The ASU Center for Meteorite Studies is pleased to announce that Roger Fu, a graduate student at the Massachusetts Institute of Technology, is the recipient of the 2014 Nininger Meteorite Award, and Adam Sarafian, a graduate student at the Woods Hole Oceanographic Institution received an Honorable Mention for the award.

Roger FuRoger’s paper “Nebular magnetic fields recorded by the Semarkona meteorite”, describes how a recently developed paleomagnetic technique known as SQUID Microscopy was used to measure the magnetic remanence (the magnetization remaining after removal of an external magnetic field) of eight dusty olivine-bearing chondrules from the Semarkona LL3.0 chondrite. Because these dusty olivine crystals contain sub-micron sized Fe metal particles and cooled in the solar nebula, their remanent magnetization can be used to infer the intensity of nebular magnetic fields.

Theoretical studies of protoplanetary disk environments suggest that magnetic fields exerted a strong control on the nebular accretion rate, lifetime, and dynamical state.  Furthermore, some proposed theories of chondrule formation and planetesimal accretion invoke the participation of nebular magnetic fields. 

The recovered paleofield intensity, 54+/-21 µT, suggests that magnetic mechanisms of mass and angular momentum redistribution played an important role in driving the net inward accretion of the solar nebula.  Furthermore, these magnetic field strengths are most consistent with chondrule formation theories such as planetesimal impacts and nebular shocks that predict little to no amplification of background nebular fields.  Future paleomagnetic studies using similar techniques on other groups of meteorites promise to provide a more complete picture of how magnetic fields varied with time and space in the solar nebula.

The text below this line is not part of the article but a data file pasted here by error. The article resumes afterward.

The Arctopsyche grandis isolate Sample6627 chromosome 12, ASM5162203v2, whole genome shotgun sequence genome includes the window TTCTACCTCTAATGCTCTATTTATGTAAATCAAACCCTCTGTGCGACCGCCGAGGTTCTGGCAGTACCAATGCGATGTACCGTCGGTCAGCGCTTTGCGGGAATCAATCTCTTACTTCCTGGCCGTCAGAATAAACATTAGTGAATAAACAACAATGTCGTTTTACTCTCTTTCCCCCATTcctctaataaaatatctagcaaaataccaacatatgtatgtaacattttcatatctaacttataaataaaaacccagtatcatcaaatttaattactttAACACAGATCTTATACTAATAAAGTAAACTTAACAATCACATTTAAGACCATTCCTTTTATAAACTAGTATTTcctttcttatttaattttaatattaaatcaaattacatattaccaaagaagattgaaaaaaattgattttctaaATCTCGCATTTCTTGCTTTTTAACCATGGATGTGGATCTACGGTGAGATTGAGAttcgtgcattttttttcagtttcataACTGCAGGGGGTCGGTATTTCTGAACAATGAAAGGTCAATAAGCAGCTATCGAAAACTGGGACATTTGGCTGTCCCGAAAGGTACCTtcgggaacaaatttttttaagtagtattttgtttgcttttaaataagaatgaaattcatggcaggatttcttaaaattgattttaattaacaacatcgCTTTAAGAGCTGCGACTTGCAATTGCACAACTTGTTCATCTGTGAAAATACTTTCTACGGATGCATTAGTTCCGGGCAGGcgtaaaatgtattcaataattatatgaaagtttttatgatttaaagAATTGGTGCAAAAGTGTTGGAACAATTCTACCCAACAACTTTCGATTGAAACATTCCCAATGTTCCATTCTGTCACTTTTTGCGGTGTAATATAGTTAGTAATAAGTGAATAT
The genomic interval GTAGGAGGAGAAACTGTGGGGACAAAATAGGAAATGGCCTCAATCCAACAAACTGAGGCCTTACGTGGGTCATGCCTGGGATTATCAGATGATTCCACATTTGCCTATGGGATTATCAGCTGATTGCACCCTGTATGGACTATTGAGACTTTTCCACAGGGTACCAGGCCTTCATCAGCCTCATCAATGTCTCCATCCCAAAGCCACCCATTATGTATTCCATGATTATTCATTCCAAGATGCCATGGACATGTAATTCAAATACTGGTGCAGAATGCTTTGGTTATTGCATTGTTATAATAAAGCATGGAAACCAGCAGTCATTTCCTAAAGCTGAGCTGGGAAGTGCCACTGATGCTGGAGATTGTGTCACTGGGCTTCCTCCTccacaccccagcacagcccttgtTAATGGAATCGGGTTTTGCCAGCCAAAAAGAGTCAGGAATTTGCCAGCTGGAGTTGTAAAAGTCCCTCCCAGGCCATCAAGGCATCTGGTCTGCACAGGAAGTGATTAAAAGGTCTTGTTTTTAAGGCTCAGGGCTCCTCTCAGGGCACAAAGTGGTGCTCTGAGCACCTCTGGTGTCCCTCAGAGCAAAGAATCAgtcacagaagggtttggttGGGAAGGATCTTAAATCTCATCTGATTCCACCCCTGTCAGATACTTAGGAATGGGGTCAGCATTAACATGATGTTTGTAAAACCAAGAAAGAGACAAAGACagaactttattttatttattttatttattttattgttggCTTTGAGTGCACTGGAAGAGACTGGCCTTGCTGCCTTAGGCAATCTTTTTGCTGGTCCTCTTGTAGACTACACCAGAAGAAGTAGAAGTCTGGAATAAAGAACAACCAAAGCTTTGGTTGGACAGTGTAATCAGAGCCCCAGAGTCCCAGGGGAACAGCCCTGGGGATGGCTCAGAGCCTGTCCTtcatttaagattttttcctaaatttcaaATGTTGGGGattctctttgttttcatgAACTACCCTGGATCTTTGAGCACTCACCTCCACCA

Roger’s research was performed under the advisement of Dr. Ben Weiss.

You can read the entire paper, published in the journal Science, here!

Sarafian crop 2Adam’s paper, entitled “Early accretion of water in the inner solar system from a carbonaceous-like source” attempts to answer fundamental questions such as: When could water and other volatile elements incorporate into planets? Where did these elements come from, comets or asteroid-like bodies?

Through measurement of the hydrogen isotope composition of the mineral apatite in ancient eucrite meteorites, he and his co-authors provide the earliest evidence that hydrogen, the key component in water, accreted to an early-forming body in the inner Solar System.

Based on this hydrogen isotopic data, the paper provides evidence that the water accreting in the very early inner Solar System had the same source-signature as carbonaceous chondrite meteorites and modern-day Earth, and concludes that carbonaceous chondrites were likely the dominant source of water for the inner Solar System during the accretion of terrestrial planets. 

Adam’s research was performed under the advisement of Dr. Sune Nielsen.

You can read the entire paper, published in the journal Science, here!


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